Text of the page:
Maserati GranTurismo Trofeo revealed
The next GranTurismo debuts with a V6 engine, all-wheel drive and a lot more performance
Maserati has revealed its all-new GranTurismo coupe, a traditional four-seat grand tourer that’ll occupy a space somewhere between BMW’s 8-series coupe and the Bentley Continental GT. It replaces the previous generation model that was on sale between 2007 and 2019, but this time around will come with both an internal combustion and full-electric powertrain, making it the first true electric GT. Production will commence at the end of this year, with the electric Folgore model following around six months later.
Despite looking fairly similar to the model that came before, the GranTurismo is all-new from the ground up, and features a whole host of new features and technology bringing it right into the 21st century. This starts with the GranTurismo’s structure, which is constructed from a mixed-metal construction that’s both lighter and stiffer than the previous GT.
Under the bonnet is Maserati’s Nettuno engine, a cutting edge twin-turbocharged V6 that features F1-inspired dual-combustion chambers. First utilised in the MC20 supercar, the GT features a slightly more laid-back tune that now includes cylinder deactivation and a wet oil sump. In top-spec Trofeo form, the GT will produce 542bhp at 6000rpm, with 479lb ft peaking at 3000rpm. This puts it quite substantially down on the MC20’s 612bhp figure, but right on track for the Bentley Continental GT V8 and BMW M850i. The entry-level Modena specification reduces these figures to 493bhp and 442lb ft.
Connected to the V6 is an eight-speed ZF unit we already know well, mounted on the back of the engine rather than in a transaxle. The GT is also lighter than the previous model, weighing a refreshingly reasonable 1795kg – 60kg less than the old model in its lightest MC form.
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Those disappointed by the demise of the V8 engine should note that the Nettuno engine has already been vindicated in the brilliant MC20, and the fact on-paper performance has seen a massive improvement. Compared to even the most potent MC Stradale variant of the previous model, the new Trofeo will hit 62mph in 3.5sec (-1.0sec), 124mph in 11.4sec (-3.9sec) and top out at 198mph (+10mph).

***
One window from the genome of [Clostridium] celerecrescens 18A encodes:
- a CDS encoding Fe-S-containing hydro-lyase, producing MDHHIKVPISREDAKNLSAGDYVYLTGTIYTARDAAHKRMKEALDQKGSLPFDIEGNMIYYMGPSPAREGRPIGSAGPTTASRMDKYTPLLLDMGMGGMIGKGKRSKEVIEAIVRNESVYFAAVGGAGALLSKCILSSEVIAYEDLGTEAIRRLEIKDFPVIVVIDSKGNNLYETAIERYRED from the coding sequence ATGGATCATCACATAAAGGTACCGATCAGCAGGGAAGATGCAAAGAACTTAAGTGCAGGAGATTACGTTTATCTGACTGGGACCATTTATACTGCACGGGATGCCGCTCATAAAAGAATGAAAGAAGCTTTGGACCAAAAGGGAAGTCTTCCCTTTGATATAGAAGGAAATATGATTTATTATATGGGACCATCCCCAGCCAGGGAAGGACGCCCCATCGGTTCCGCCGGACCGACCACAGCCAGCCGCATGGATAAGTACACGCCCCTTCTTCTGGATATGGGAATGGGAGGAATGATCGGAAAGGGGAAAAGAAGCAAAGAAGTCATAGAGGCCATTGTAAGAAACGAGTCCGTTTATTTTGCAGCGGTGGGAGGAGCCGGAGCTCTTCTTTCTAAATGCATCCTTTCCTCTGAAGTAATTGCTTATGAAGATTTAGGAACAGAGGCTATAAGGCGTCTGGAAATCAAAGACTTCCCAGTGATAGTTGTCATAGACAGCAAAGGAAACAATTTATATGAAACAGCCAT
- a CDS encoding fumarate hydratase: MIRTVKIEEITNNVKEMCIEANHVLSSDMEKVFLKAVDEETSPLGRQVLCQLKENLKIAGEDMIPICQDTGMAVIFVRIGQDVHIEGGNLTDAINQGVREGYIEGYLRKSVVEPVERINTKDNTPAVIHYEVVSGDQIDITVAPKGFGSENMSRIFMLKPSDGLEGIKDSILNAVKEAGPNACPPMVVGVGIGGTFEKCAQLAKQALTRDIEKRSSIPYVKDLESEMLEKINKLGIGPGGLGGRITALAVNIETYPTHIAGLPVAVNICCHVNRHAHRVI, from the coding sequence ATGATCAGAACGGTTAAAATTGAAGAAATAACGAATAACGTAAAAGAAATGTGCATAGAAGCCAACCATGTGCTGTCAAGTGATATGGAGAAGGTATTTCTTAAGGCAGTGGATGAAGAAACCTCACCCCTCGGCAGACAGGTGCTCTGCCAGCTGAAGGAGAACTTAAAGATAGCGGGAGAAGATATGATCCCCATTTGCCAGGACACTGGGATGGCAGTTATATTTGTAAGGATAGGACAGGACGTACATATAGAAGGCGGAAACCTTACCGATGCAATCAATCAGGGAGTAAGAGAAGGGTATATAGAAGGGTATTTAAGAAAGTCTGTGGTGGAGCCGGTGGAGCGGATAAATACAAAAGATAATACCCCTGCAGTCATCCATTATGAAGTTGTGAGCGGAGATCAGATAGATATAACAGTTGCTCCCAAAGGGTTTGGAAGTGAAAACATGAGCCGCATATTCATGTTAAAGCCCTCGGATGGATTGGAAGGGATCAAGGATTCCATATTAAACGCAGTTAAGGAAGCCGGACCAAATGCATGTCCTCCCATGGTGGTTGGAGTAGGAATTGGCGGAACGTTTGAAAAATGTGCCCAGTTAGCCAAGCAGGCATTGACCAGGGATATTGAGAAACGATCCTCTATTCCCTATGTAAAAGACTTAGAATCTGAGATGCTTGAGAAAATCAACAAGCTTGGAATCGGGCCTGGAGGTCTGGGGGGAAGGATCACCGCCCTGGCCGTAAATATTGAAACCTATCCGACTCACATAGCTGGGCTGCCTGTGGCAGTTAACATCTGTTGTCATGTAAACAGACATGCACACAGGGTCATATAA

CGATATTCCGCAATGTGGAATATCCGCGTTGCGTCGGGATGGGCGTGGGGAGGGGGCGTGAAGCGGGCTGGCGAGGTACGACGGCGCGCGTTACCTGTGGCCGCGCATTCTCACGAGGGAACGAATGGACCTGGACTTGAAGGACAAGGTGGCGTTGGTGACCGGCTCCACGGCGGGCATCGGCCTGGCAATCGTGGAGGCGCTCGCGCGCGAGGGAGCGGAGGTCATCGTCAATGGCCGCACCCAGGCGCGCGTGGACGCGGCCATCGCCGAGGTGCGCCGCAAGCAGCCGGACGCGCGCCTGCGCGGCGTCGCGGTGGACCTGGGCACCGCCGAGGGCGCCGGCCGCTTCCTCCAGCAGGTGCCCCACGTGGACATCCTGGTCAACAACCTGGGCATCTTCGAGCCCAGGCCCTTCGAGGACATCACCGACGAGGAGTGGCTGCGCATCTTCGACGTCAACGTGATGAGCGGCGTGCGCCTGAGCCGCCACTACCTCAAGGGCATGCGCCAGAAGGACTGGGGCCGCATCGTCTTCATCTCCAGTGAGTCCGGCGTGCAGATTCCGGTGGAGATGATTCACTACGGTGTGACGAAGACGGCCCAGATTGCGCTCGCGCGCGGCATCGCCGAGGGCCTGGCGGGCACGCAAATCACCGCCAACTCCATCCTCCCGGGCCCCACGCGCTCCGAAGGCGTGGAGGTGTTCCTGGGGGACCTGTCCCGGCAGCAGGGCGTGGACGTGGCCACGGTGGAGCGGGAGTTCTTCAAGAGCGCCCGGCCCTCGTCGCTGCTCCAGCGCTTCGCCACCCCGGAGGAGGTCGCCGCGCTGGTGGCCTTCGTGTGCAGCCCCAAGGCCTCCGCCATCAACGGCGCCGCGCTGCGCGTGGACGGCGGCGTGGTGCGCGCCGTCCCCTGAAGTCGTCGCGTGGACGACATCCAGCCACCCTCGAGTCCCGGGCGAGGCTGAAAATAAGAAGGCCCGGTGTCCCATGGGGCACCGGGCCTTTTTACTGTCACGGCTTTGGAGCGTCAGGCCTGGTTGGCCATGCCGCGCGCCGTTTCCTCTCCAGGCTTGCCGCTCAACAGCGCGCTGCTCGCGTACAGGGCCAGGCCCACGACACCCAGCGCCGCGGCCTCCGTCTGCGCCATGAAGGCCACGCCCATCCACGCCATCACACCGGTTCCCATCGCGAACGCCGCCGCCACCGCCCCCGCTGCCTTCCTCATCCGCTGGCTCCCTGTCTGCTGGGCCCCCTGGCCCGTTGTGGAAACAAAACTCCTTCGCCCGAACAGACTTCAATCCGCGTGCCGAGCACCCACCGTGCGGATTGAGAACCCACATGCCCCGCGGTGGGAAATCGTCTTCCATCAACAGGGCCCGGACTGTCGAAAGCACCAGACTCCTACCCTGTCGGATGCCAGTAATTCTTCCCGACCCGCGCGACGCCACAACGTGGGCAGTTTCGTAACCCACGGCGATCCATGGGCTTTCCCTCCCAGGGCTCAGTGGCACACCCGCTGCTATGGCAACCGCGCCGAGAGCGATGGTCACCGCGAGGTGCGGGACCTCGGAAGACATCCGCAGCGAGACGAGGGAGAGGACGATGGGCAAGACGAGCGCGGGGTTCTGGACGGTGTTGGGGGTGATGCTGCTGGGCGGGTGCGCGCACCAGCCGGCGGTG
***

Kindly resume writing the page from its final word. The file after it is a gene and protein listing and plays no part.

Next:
Helping the GT achieve these performance figures is a completely variable all-wheel drive system. Depending on the chosen driver modes, the all-wheel drive system can vary from 50/50 in slippery conditions to a complete and physical lock-out of the front axle in ‘Corsa’ mode, making it purely rear-wheel drive. In Normal and Sport modes, the GranTurismo will generally send no more than a fifth of the power to the front wheels, and together with an electronically controlled rear differential should make the Trofeo the most agile and dynamic version yet.
All GranTurismo models utilise double wishbone front and five-link multi link rear suspension designs, running on air springs with adjustable dampers. The braking package pairs 380mm discs with six-piston Brembo calipers on the front axle, and 350mm discs with four-piston calipers out back. There’s also a staggered 20- and 21-inch wheel and tyre package, running 265- and 295-section rubber front to rear.
Maserati has not finished the GT’s long-winded launch program just yet, as it won’t reveal pictures of its interior until January next year. We do have a fairly good idea of what to expect, though, as it’ll incorporate the new touchscreen-intensive dual-screen interface already seen in the Grecale SUV, and its new digital interpretation of the iconic Maserati clock face.
Pricing is also still to be set in the UK, but sales will commence early next year, with customer cars being delivered soon after. The Folgore model will join the range around six months later, and comes with perhaps an even more impressive set of facts and figures.